In adding my voice to the circulation of these discources, I want to raise the issue which I see as central to many of the current theoretical discussions in the human sciences: the politics of representation. As I see it, the most telling critique Feld faces, and one he has indeed anticipated, comes from within the academy and might take something like the following form: 'In representing and commodifying Kaluli culture, you cannot separate yourself from your position of privilege within a neo-colonial world system which empowers you at the expense of them. Even the terms you use to describe them, the media you use to represent their music, are tainted with implicit inequalities of power which cause your voice to distort and devour their voices'

There are many things which could be (and have been) said about such a critique, starting with a recognition (which Feld acknowledges) that there is an element of truth to it. But such a critique rests on an epistemology (or a phenomenology) which is itself problematic in several ways, since it pretends to be radically relativistic but cannot avoid an implicit grounding in the very categories it seeks to undermine. One way to illustrate this difficult point is to confront the critique with a series of rhetorical questions, a discourse strategy Bambi Schieffelin identifies as central to Kaluli efforts to enculturate their children, to whit: 'How is it possible for power inequalities, once they are established, ever to change? Can one think of no cases in which counter-hegemonic voices have ever gained cultural ascendancy over "mainstream" forms or genres? What is the status of systems of representation: is there only one such system or are there many, related to distinct social/cultural worlds; if the latter is true, how is it possible to communicate across systems if all discourse is bounded by the constraints of a given one?' It seems to me that these sorts of questions undermine the position of those who valorize power differentials, especially in language, without providing any possibilities for modifying or escaping them.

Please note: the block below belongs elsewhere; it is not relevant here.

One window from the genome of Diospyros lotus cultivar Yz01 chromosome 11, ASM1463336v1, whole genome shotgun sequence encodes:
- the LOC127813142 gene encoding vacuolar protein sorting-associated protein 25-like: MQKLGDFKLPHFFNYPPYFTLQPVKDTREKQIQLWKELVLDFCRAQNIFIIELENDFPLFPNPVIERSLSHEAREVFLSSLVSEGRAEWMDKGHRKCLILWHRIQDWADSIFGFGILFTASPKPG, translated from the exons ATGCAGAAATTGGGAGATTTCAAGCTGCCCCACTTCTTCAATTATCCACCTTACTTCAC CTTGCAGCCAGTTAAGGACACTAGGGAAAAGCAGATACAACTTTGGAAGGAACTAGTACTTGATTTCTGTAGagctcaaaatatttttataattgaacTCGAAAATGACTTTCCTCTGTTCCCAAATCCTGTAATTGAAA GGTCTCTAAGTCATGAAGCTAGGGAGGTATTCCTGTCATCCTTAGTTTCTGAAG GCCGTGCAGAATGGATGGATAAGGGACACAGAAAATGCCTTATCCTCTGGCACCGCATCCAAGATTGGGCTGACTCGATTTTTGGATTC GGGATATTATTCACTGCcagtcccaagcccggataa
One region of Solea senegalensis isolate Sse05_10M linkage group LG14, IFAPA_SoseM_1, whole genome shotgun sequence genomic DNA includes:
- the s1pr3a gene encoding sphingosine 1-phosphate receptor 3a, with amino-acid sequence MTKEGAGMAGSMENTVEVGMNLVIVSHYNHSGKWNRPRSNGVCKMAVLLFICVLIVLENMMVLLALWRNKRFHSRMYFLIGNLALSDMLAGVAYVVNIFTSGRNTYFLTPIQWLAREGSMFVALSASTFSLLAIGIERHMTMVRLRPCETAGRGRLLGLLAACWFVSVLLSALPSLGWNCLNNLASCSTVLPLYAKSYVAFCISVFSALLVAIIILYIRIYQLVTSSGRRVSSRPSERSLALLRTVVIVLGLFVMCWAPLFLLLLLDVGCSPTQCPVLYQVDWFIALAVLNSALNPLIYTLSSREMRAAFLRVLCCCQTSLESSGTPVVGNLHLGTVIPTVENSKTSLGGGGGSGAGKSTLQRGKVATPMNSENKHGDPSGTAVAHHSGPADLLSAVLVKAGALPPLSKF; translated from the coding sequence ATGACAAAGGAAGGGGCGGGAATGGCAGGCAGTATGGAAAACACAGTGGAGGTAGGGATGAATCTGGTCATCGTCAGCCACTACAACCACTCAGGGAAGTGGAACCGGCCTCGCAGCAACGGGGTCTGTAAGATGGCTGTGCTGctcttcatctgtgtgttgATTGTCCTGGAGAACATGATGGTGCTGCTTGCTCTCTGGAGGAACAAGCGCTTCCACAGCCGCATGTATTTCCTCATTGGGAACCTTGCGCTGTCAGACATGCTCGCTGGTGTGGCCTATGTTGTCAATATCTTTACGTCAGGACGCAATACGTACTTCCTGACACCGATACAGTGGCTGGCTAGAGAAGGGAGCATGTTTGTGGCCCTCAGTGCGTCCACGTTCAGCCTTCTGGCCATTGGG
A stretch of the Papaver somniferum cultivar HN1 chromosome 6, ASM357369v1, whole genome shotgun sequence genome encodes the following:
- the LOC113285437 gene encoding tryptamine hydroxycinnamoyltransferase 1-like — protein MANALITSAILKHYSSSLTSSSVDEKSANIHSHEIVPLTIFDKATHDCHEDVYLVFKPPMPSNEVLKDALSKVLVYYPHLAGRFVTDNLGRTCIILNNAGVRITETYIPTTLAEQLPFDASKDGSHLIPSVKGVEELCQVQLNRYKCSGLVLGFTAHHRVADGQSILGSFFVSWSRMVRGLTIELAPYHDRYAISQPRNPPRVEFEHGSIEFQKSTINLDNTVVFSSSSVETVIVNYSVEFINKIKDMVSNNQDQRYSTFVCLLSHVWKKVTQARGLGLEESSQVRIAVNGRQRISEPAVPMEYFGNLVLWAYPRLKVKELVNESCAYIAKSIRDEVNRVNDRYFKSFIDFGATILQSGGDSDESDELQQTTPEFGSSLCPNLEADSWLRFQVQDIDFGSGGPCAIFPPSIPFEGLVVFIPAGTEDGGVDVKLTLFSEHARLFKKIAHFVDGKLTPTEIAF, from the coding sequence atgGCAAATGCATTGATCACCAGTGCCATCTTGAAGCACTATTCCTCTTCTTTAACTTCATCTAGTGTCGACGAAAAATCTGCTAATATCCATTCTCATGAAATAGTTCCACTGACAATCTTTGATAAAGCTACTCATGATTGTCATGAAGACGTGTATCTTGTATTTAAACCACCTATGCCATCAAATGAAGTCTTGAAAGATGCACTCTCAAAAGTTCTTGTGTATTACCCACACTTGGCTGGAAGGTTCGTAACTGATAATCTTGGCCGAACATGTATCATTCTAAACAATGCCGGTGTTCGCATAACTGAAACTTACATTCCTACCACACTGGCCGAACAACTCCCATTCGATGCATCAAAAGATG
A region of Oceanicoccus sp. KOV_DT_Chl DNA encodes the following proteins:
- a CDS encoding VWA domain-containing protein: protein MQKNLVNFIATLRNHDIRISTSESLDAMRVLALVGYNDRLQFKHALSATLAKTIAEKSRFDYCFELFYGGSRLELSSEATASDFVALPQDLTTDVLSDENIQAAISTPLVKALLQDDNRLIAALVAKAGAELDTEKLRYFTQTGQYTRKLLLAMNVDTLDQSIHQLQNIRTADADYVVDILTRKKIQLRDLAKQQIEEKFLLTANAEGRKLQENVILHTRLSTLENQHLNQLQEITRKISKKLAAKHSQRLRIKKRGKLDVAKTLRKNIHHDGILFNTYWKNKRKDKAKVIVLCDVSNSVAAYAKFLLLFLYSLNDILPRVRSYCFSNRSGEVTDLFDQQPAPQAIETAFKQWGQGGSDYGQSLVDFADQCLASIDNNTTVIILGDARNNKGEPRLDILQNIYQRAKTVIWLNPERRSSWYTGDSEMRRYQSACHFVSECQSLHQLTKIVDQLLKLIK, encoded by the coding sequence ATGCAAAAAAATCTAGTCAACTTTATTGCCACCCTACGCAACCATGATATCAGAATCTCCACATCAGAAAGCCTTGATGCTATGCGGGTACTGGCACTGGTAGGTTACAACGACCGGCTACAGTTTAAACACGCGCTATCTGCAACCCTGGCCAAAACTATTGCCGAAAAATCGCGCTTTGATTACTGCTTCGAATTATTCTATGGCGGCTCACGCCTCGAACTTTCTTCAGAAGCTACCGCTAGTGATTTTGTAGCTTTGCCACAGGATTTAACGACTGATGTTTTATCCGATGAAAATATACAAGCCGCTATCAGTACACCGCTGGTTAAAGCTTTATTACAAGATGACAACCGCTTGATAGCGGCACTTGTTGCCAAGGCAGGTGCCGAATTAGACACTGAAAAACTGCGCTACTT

By taking a positive political stance, Feld seems to me to be asserting that his position of power is ethically less problematic than those of multinational oil companies or nation states, for example; that his voice can combine with the voices of the Kaluli in a mediating discourse which can have counter-hegemonic effects in the world of these larger power interests, and beneficial consequences within the local Bosavi world. If this position is based on a sort of common-sense understanding shared with concerned citizens outside of academia, that should be seen not as a epistemological weakness but as a pragmatic strength (in both senses of the term). Some would see the very language in which much of the postmodern critique is cast to be a reproduction of elitism in the name of egalitarianism, an elitism Feld explicitly rejects.

As a contrast to such overblown language games, this recording is an enlivening alternative. I would urge listeners to play it and allow the crystalline quality of the sound to bring the Kaluli rainforest into their phenomenal experience, while letting that nagging, niggling, gabbling ego-self have a rest for a change. Later one can worry about whether to feel politically correct or guilty about buying the CD. Later one can reflect about whose sound world it 'really' is one has entered into. As I listen to the rain fall in Bosavi, even while writing this, I like to imagine that merely by entering into an embodied relation with those sounds I can, for a moment, gain a sory of purity, impossible in the discursive worlds academics are paid to spend too much time in.


Feld, S. 1991. Voices of the Rainforest. Public Culture 4:131-140.

1992. Voices of the Rainforest: Politics of Music. Arena 99/100:164-177.
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Author:Lewis, J. Lowell
Article Type:Sound Recording Review
Date:Mar 1, 1993